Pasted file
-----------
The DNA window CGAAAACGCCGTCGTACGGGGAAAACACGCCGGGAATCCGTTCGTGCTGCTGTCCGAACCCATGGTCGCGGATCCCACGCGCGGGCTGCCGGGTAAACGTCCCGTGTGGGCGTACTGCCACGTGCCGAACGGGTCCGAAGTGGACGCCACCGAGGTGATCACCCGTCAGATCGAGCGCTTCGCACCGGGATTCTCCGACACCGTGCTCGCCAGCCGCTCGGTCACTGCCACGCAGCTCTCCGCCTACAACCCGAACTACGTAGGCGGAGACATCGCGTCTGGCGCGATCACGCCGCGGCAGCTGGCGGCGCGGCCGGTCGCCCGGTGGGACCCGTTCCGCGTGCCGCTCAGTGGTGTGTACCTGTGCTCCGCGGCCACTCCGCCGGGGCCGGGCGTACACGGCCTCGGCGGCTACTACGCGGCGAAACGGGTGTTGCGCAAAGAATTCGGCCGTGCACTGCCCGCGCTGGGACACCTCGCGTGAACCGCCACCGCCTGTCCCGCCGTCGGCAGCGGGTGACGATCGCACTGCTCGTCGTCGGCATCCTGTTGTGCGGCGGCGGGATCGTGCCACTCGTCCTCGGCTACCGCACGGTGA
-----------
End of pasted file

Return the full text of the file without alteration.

The DNA window CGAAAACGCCGTCGTACGGGGAAAACACGCCGGGAATCCGTTCGTGCTGCTGTCCGAACCCATGGTCGCGGATCCCACGCGCGGGCTGCCGGGTAAACGTCCCGTGTGGGCGTACTGCCACGTGCCGAACGGGTCCGAAGTGGACGCCACCGAGGTGATCACCCGTCAGATCGAGCGCTTCGCACCGGGATTCTCCGACACCGTGCTCGCCAGCCGCTCGGTCACTGCCACGCAGCTCTCCGCCTACAACCCGAACTACGTAGGCGGAGACATCGCGTCTGGCGCGATCACGCCGCGGCAGCTGGCGGCGCGGCCGGTCGCCCGGTGGGACCCGTTCCGCGTGCCGCTCAGTGGTGTGTACCTGTGCTCCGCGGCCACTCCGCCGGGGCCGGGCGTACACGGCCTCGGCGGCTACTACGCGGCGAAACGGGTGTTGCGCAAAGAATTCGGCCGTGCACTGCCCGCGCTGGGACACCTCGCGTGAACCGCCACCGCCTGTCCCGCCGTCGGCAGCGGGTGACGATCGCACTGCTCGTCGTCGGCATCCTGTTGTGCGGCGGCGGGATCGTGCCACTCGTCCTCGGCTACCGCACGGTGA